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We didn't 'Planet'! One camper van. Two blokes. Four weeks. What could go wrong?

Bathurst - City of Speed

AUSTRALIA | Sunday, 18 March 2007 | Views [2161] | Comments [2]


We had great plans for the day; the decision had been taken, we would definitely make for Lake Eyre, 2000km distant. It is quite an ambitious aim, and we are aware that there will be many distractions along the way. We just didn’t realise it would happen so soon.

The City of Bathurst (actually just a town of 28,000) lays on our route west. Matt had the helm which means I am automatically in charge of music and sleeping. As I browsed the Lonely Planet Australia, it became clear to me that this trip has already been hi-jacked. I know that Matt likes cars, engines, and anything with wheels. Bathurst, it turns out, is what Waterloo is to your average train spotter. So far today, we had covered only 150km – equivalent to popping down to the shops for a loaf of bread in Australia. I have done trips like this before; ambitious, badly planned and generally very much open to change. I learned one thing – what will be, will be. Matt had every reason to linger, and the pleasant surroundings made it hard for me to raise objection. In addition, being a university town, there was more pretty girls around than two guys like us could safely cope with.

Clearly Matt knew far more about this place than he was letting on. He informed me that Mount Panorama is a street race circuit on the southwest edge of the town. It’s beginnings go back to 1938, and to this day is the venue for many motor racing events, the most famous being the Bathurst 1000. The one thousand kilometre test of endurance attracts over 100,000 spectators each year. Motorcycle racing goes back even further than the current track. Events were held mostly on gravel roads, the only bitumen being a 100 yard section on the start line, which was actually part of the stock sale yards. Remember, these were, and still are, public roads – an imaginary line was drawn along the centre, one side for the racers, the other for public use!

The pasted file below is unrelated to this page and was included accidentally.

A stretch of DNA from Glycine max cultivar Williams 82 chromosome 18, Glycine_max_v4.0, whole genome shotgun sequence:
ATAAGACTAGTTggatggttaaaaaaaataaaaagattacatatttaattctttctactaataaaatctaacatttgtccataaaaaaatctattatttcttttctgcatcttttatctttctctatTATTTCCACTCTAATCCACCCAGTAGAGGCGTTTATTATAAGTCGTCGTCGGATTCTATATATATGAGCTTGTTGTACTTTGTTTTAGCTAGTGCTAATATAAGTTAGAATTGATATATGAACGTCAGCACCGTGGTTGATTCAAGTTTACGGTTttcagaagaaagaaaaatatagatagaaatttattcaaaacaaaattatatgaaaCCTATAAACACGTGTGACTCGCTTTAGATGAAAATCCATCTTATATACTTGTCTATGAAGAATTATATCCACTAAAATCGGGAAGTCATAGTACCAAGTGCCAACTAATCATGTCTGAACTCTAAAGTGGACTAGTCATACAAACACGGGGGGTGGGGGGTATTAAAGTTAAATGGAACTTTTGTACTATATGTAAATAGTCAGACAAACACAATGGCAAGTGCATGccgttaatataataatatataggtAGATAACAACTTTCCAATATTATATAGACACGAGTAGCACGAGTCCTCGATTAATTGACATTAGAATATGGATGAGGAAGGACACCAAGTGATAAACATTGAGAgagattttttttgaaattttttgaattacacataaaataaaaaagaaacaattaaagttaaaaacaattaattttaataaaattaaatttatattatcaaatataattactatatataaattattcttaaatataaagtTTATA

This is the home of Australian motor racing, and a place of pilgrimage for all serious petrol-heads. Thankfully, there is an excellent information centre (which houses the famous 1909 model D28 Brush car, among the first in Bathurst), and better still, a motor museum next to Mount Panorama Circuit. I sent Matt off to get his fix while I got busy trying to work out all the equipment Nomads have given us to cover this trip.

Matt caught me drinking cups of tea and playing a cool game I found on this laptop – but I had managed to write a couple of paragraphs. Today’s circuit covers 6.2 km, is 870 metres above sea level, and is Australia’s only racing track that is also a public road. Matt was almost hyperventilating at the thought of driving around it, and with a strict 60 kph limit, I figured it would be a low risk photo opportunity for the Ambassador van. Even with a Kiwi driver.

When travelling, you know how in some towns everything is against you, and in others, everything seems to effortlessly work out? Bathurst was one of the latter. We easily found a nice camp next to a creek, only a short walk from the trotting track. With a nice Green Thai curry in our bellies (by yours truly), we strolled over for a look – I was curious to see what this peculiar sport is all about – by luck, Wednesday night is race night around these parts.

Trotting, or harness racing, is pretty big in Australia and New Zealand. Next to Wife Carrying (I’m not kidding, this is a legit sport), trotting, it seems to me, is one of the more eccentric equine pastimes. The nags are bred and skilfully trained to go as quickly as possible, but without breaking into a canter. Therefore, to achieve maximum velocity, they have to trot. Have you ever tried to get somewhere quickly without actually running? As if this is not absurd enough, they pull a flimsy buggy on two bicycle wheels, controlled by a small man wearing a crash helmet. We only caught the last couple of races, not nearly enough time for us to work out the betting procedure; with hindsight, probably a good thing. We did note that between each race, a vehicle drives around the roughly 1700 metre circuit towing a harrow to level the sand. In our search for the ultimate Ambassador moment, we did ask the organisers if we could use our van. With the race being transmitted live on sports channel, we figured it would be a bit of a scoop. Unfortunately, as you can probably imagine, they were not too keen. I guess we are just too dam cool.

The small floodlit venue had an intimate crowd, out for a mid-week social beer or two, and provided just the atmosphere we were looking for. Trotting, weird as it is, provides a quintessential view of genuine rural Australian life.

Tomorrow, we will try and cover some distance. Did I not write that somewhere before?

Tags: ambassador van, on the road

Comments

1

Great video guys!
Looking forward to the next installments!

  stowaway Mar 19, 2007 2:21 PM

2

What a hilarious video ! What a cool van, very jealous indeed. Keep up the great posts and videos. Love it !

  Toby Mar 19, 2007 2:26 PM

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